On Wednesday, oil prices remained high as traders anticipated a report of low US crude inventories.
The West Texas Intermediate futures gained 1.02% or 1.21 points to $120.70 per barrel. This jump came after reaching its highest settlement since March 8 in the previous session.
Similarly, Brent crude contracts rose 0.95% or 1.13 points to $121.68 per barrel. The international benchmark closed on Tuesday at the highest since May 31.
Market participants highly expected the oil data for last week to show another drawdown of US crude inventories. Meanwhile, gasoline and distillate stocks could edge higher.
Analysts explained that the forecast is possible as the driving season and vacationing heats up. Correspondingly, they projected the oil market to remain tight.
However, figures from the American Petroleum Institute contrasted their outlook. Subsequently, the report revealed that US crude stockpiles grew by 1.85 million barrels last week. Consequently, distillates, a category that includes diesel, climbed by 3.38 million barrels.
Nevertheless, the gain would unlikely provide much relief to a tight oil market as stocks are at the lowest seasonal level in nine years.
Investors now look forward to the Energy Information Administration (EIA) report later this day.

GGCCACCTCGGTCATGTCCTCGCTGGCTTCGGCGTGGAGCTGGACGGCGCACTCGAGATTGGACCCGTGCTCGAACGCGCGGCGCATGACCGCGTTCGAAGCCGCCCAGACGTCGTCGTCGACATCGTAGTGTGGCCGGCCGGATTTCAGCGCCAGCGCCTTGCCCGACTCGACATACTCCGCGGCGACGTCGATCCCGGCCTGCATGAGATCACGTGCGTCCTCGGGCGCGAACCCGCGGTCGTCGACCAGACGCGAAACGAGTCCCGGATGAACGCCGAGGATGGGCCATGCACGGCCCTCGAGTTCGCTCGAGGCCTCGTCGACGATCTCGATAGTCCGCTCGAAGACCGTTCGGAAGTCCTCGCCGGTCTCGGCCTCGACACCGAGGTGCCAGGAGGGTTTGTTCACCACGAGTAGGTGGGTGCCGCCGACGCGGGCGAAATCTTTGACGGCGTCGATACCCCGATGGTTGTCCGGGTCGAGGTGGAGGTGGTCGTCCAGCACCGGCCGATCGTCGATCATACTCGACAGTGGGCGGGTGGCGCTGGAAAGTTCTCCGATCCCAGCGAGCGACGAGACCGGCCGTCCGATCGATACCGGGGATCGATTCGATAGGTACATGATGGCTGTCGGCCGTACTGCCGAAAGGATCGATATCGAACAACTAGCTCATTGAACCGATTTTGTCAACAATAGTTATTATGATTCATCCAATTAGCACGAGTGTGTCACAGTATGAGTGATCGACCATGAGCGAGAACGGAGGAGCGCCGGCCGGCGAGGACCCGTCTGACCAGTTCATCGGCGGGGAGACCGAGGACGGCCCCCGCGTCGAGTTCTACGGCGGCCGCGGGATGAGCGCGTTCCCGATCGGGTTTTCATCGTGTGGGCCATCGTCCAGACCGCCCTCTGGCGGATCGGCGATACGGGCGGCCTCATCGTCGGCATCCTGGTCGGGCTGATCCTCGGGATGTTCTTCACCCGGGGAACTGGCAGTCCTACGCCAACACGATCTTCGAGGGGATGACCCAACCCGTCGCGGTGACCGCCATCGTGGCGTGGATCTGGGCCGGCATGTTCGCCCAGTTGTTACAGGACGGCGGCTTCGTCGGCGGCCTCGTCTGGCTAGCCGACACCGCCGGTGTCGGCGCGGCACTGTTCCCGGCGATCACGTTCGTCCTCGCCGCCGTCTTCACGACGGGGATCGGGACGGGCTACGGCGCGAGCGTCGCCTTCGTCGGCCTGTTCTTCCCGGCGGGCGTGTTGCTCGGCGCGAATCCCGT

Oil prices remained supported by economic rebound
Moreover, this year, oil prices have maintained their upward momentum as economies rebounded from the pandemic.
However, Russia’s invasion of Ukraine has triggered extreme volatility. Moscow also has fueled inflation, driving up the cost of food to fuels.
Experts noted that the Kremlin had cut about 500,000 to 700,000 barrels per day of oil product exports due to the West sanctions. In line with this, the country now finds marketing fuel difficult.
Consequently, Beijing is gradually rolling back its COVID-19 curbs as infection rates ease. The further opening of the world’s second-largest economy offers higher oil demand, underlining price hikes.
Meanwhile, the World Bank on Tuesday reduced its global growth forecast for 2022 by nearly a third. The financial institution warned that many countries could face risks of a recession.